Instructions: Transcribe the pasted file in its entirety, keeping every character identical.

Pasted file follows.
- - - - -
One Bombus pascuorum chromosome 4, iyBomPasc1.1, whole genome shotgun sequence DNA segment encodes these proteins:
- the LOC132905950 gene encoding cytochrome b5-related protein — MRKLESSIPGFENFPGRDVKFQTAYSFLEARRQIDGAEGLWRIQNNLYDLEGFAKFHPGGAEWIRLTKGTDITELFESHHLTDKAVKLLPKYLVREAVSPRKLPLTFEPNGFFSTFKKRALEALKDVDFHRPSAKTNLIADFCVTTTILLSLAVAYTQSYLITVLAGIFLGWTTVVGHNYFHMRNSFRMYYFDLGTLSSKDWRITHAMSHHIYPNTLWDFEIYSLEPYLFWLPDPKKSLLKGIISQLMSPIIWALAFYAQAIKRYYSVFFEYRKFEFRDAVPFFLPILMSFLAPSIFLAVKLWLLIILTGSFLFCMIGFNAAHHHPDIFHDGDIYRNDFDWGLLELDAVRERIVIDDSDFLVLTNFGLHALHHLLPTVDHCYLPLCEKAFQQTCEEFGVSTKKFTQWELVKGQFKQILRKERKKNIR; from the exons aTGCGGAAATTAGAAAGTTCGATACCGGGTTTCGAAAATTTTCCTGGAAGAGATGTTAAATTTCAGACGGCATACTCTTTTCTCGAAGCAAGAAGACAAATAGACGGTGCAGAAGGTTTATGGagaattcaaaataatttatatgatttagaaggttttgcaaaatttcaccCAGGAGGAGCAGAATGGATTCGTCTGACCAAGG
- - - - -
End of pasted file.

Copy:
One Bombus pascuorum chromosome 4, iyBomPasc1.1, whole genome shotgun sequence DNA segment encodes these proteins:
- the LOC132905950 gene encoding cytochrome b5-related protein — MRKLESSIPGFENFPGRDVKFQTAYSFLEARRQIDGAEGLWRIQNNLYDLEGFAKFHPGGAEWIRLTKGTDITELFESHHLTDKAVKLLPKYLVREAVSPRKLPLTFEPNGFFSTFKKRALEALKDVDFHRPSAKTNLIADFCVTTTILLSLAVAYTQSYLITVLAGIFLGWTTVVGHNYFHMRNSFRMYYFDLGTLSSKDWRITHAMSHHIYPNTLWDFEIYSLEPYLFWLPDPKKSLLKGIISQLMSPIIWALAFYAQAIKRYYSVFFEYRKFEFRDAVPFFLPILMSFLAPSIFLAVKLWLLIILTGSFLFCMIGFNAAHHHPDIFHDGDIYRNDFDWGLLELDAVRERIVIDDSDFLVLTNFGLHALHHLLPTVDHCYLPLCEKAFQQTCEEFGVSTKKFTQWELVKGQFKQILRKERKKNIR; from the exons aTGCGGAAATTAGAAAGTTCGATACCGGGTTTCGAAAATTTTCCTGGAAGAGATGTTAAATTTCAGACGGCATACTCTTTTCTCGAAGCAAGAAGACAAATAGACGGTGCAGAAGGTTTATGGagaattcaaaataatttatatgatttagaaggttttgcaaaatttcaccCAGGAGGAGCAGAATGGATTCGTCTGACCAAGG